Yet, a No. 1 ranking in international tourist arrivals should not detract from what remains the need for not just Thailand, but also Korea and every Asian tourist destination, to both welcome and diversify away from Chinese tourists.

The need for diversification is underscored by China’s track record of using its own Chinese travelers’ spending as a means to “punish” governments whose policies it disagrees with.

The drive to capture more Chinese tourist dollars is certainly understandable. China is now the world’s largest outbound tourism market according to the World Tourism Organization (UNWTO).

Chinese tourists took more than 145 million trips outside of their country in 2017, a 6 percent increase over 2016, reports the China Outbound Tourism Research Institute (COTRI). Projections have this figure rising to 400 million by 2030.

It is not only the raw number of tourists that is impressive, but also the amount of economic spending that comes with them. In 2016, Chinese international tourists spent $261 billion, according to the UNWTO. Chinese tourists are now the world’s biggest overseas spenders.

As China’s tourism impact grows and destinations in Asia design campaigns to lure Chinese visitors to them, they must be weary of overdependence on any single source of tourists. This potential for China’s “weaponizing” tourism has a history.

Before any destination focuses on the Chinese travel market, it is important also to understand what percentage of spending by Chinese versus other tourists actually stays in the country. Earlier this year, the Nepal government banned popular Chinese digital payment apps WeChat Pay and AliPay saying payments from the unregistered systems were illegal and resulting in a loss of income to the Himalayan nation.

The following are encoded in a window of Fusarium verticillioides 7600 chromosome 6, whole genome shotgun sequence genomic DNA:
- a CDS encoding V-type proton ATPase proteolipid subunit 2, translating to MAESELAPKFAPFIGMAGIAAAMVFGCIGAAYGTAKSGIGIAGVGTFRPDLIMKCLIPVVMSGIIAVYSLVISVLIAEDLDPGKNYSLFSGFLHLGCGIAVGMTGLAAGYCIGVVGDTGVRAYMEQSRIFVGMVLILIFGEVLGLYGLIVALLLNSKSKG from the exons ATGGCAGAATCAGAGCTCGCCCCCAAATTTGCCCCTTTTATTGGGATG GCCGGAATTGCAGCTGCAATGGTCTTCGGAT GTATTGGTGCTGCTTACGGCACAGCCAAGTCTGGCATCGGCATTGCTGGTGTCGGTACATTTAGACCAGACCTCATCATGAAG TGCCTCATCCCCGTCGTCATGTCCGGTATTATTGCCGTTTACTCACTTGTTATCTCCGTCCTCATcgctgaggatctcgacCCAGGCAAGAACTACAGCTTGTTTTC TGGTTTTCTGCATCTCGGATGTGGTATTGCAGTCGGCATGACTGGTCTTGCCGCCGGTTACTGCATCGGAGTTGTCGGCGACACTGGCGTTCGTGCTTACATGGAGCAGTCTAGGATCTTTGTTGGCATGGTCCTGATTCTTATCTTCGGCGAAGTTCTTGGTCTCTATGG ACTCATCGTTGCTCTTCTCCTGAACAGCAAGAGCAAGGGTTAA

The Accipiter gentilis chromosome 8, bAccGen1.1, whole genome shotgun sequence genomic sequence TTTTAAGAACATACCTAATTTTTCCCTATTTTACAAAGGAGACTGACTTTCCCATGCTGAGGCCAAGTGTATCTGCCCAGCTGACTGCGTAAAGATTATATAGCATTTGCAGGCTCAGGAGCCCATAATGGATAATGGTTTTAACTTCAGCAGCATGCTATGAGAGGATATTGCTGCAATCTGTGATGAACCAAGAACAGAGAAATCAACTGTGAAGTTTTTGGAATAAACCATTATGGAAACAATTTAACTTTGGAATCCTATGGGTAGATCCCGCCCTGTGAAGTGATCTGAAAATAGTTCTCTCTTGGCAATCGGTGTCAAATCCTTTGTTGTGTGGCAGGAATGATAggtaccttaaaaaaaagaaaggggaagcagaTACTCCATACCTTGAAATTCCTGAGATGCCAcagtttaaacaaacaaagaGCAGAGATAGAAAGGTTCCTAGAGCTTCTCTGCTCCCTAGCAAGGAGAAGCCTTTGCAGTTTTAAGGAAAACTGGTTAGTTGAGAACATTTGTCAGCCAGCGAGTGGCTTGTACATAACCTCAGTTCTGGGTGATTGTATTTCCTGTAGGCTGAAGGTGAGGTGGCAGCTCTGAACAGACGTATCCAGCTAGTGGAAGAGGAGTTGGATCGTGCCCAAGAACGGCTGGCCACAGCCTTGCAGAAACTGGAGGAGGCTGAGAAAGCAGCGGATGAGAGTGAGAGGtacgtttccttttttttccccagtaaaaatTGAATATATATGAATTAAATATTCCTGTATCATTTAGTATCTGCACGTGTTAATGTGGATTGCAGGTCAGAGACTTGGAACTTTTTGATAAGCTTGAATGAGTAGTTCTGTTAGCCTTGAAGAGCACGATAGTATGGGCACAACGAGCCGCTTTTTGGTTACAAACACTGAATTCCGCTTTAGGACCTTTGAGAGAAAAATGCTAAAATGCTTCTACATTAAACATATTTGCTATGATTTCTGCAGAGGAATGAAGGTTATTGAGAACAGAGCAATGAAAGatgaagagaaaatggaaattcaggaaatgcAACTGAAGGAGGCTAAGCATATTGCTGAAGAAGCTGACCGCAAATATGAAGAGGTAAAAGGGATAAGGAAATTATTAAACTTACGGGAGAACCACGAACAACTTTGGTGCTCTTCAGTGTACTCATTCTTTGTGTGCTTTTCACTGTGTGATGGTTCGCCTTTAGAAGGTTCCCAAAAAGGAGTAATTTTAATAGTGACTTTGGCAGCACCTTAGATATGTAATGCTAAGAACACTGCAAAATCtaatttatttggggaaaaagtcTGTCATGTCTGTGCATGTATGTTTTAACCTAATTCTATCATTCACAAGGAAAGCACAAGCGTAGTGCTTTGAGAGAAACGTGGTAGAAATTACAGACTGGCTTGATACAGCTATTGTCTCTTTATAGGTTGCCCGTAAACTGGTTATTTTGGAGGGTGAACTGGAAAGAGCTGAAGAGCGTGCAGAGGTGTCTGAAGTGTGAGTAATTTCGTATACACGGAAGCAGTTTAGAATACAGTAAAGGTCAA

Korea need only look to Taiwan, the Philippines or its own experiences for examples of how China was willing to use its “tourism muscle” to show displeasure over political decisions made by governments around the region. Policymakers and business owners should take precautions to prevent “China capture” — becoming over-reliant on China as the sole source of tourism revenue.

Thailand, Korea and other Indo-Pacific nations need to start taking steps to diversify their foreign travel markets away from China to insulate themselves, should a one-time Beijing benefactor turn bully, wielding the withdrawal of Chinese tourism as a club.

One solution is to look more to Southeast Asia. Korea should continue to support Southeast Asian efforts to further decrease obstacles to travel and to investment in tourism projects between countries in the region are both important steps.

Though China’s economy is the second-largest in the world, the 10 member states of Asean collectively have the fifth-largest economy. When it comes to travel and tourism, Korea can better leverage Southeast Asia’s own growing middle class’s rising purchasing power.